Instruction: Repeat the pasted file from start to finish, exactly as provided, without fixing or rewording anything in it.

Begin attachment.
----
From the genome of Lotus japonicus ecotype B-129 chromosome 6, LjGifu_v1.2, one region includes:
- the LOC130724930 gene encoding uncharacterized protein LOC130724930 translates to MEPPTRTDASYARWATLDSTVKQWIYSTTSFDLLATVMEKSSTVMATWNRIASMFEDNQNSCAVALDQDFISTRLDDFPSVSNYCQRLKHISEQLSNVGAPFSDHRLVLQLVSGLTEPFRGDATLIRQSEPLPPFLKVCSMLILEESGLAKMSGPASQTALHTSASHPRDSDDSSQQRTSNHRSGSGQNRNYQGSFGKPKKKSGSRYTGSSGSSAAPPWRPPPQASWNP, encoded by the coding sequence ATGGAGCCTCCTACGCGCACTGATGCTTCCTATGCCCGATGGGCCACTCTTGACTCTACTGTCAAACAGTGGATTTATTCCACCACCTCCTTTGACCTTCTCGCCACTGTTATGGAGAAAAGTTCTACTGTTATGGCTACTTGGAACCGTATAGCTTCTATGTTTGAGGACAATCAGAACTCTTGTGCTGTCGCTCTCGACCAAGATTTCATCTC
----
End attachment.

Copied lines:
From the genome of Lotus japonicus ecotype B-129 chromosome 6, LjGifu_v1.2, one region includes:
- the LOC130724930 gene encoding uncharacterized protein LOC130724930 translates to MEPPTRTDASYARWATLDSTVKQWIYSTTSFDLLATVMEKSSTVMATWNRIASMFEDNQNSCAVALDQDFISTRLDDFPSVSNYCQRLKHISEQLSNVGAPFSDHRLVLQLVSGLTEPFRGDATLIRQSEPLPPFLKVCSMLILEESGLAKMSGPASQTALHTSASHPRDSDDSSQQRTSNHRSGSGQNRNYQGSFGKPKKKSGSRYTGSSGSSAAPPWRPPPQASWNP, encoded by the coding sequence ATGGAGCCTCCTACGCGCACTGATGCTTCCTATGCCCGATGGGCCACTCTTGACTCTACTGTCAAACAGTGGATTTATTCCACCACCTCCTTTGACCTTCTCGCCACTGTTATGGAGAAAAGTTCTACTGTTATGGCTACTTGGAACCGTATAGCTTCTATGTTTGAGGACAATCAGAACTCTTGTGCTGTCGCTCTCGACCAAGATTTCATCTC